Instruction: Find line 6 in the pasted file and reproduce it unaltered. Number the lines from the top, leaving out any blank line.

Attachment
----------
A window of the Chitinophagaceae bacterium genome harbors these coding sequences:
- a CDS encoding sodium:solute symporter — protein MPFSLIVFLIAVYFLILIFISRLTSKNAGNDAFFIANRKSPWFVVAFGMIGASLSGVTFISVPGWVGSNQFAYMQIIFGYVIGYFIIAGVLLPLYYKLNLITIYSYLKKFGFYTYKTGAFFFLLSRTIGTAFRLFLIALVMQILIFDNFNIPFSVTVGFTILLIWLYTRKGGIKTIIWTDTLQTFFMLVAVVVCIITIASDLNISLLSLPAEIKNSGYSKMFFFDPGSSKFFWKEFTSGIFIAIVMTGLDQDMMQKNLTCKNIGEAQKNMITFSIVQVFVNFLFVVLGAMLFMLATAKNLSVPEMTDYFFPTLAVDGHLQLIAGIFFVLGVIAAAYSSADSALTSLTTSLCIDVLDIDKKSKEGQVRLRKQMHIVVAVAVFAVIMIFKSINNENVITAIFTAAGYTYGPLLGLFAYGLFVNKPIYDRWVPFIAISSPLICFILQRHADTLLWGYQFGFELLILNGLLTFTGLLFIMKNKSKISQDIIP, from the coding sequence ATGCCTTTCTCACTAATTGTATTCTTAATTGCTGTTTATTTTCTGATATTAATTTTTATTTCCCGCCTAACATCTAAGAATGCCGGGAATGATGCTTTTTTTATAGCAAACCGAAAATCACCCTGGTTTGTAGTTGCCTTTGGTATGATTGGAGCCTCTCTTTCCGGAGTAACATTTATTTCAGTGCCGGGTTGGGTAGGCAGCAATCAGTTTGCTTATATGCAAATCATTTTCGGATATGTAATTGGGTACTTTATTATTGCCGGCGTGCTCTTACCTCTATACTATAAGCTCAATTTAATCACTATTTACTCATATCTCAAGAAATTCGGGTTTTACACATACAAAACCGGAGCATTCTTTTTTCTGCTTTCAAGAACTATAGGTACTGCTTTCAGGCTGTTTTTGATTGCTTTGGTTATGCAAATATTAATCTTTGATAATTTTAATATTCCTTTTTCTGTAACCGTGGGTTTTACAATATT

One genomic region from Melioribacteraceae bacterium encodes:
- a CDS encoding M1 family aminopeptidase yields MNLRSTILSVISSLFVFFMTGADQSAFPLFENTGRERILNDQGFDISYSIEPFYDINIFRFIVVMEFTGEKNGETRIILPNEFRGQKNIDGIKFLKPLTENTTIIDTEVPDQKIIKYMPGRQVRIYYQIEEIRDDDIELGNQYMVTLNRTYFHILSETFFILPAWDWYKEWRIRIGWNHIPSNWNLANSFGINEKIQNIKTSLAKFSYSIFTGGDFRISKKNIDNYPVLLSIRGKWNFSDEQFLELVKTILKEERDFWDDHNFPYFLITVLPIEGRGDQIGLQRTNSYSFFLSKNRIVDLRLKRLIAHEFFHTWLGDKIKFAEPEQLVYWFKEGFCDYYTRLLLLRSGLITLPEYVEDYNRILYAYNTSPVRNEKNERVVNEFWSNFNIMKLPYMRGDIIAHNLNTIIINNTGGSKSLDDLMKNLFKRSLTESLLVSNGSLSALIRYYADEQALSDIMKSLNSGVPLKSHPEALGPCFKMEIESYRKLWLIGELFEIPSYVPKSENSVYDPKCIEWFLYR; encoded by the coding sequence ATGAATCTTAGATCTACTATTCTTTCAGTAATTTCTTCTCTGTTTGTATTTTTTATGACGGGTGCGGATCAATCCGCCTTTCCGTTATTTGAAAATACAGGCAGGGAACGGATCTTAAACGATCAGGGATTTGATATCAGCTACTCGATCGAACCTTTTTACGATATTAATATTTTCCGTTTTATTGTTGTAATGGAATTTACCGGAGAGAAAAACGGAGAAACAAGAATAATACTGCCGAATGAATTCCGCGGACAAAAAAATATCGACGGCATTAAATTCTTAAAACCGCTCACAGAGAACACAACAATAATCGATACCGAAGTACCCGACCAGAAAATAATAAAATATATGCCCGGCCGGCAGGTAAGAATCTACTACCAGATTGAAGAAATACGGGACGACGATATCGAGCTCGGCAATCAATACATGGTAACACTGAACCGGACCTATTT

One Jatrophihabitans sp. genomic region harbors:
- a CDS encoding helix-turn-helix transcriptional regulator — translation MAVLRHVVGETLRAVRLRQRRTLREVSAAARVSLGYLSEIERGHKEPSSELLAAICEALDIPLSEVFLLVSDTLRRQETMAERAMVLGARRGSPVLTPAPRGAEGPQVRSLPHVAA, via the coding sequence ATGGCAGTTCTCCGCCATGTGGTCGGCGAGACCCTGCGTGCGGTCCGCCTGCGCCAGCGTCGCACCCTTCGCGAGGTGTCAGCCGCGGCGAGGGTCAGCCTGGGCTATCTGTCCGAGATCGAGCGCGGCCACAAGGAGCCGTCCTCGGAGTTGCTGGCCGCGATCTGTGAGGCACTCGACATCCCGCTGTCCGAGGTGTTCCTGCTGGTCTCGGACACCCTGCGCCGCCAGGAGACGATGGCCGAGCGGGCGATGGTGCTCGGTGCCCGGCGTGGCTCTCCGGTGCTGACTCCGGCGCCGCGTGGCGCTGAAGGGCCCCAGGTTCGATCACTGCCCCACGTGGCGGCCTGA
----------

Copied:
- a CDS encoding helix-turn-helix transcriptional regulator — translation MAVLRHVVGETLRAVRLRQRRTLREVSAAARVSLGYLSEIERGHKEPSSELLAAICEALDIPLSEVFLLVSDTLRRQETMAERAMVLGARRGSPVLTPAPRGAEGPQVRSLPHVAA, via the coding sequence ATGGCAGTTCTCCGCCATGTGGTCGGCGAGACCCTGCGTGCGGTCCGCCTGCGCCAGCGTCGCACCCTTCGCGAGGTGTCAGCCGCGGCGAGGGTCAGCCTGGGCTATCTGTCCGAGATCGAGCGCGGCCACAAGGAGCCGTCCTCGGAGTTGCTGGCCGCGATCTGTGAGGCACTCGACATCCCGCTGTCCGAGGTGTTCCTGCTGGTCTCGGACACCCTGCGCCGCCAGGAGACGATGGCCGAGCGGGCGATGGTGCTCGGTGCCCGGCGTGGCTCTCCGGTGCTGACTCCGGCGCCGCGTGGCGCTGAAGGGCCCCAGGTTCGATCACTGCCCCACGTGGCGGCCTGA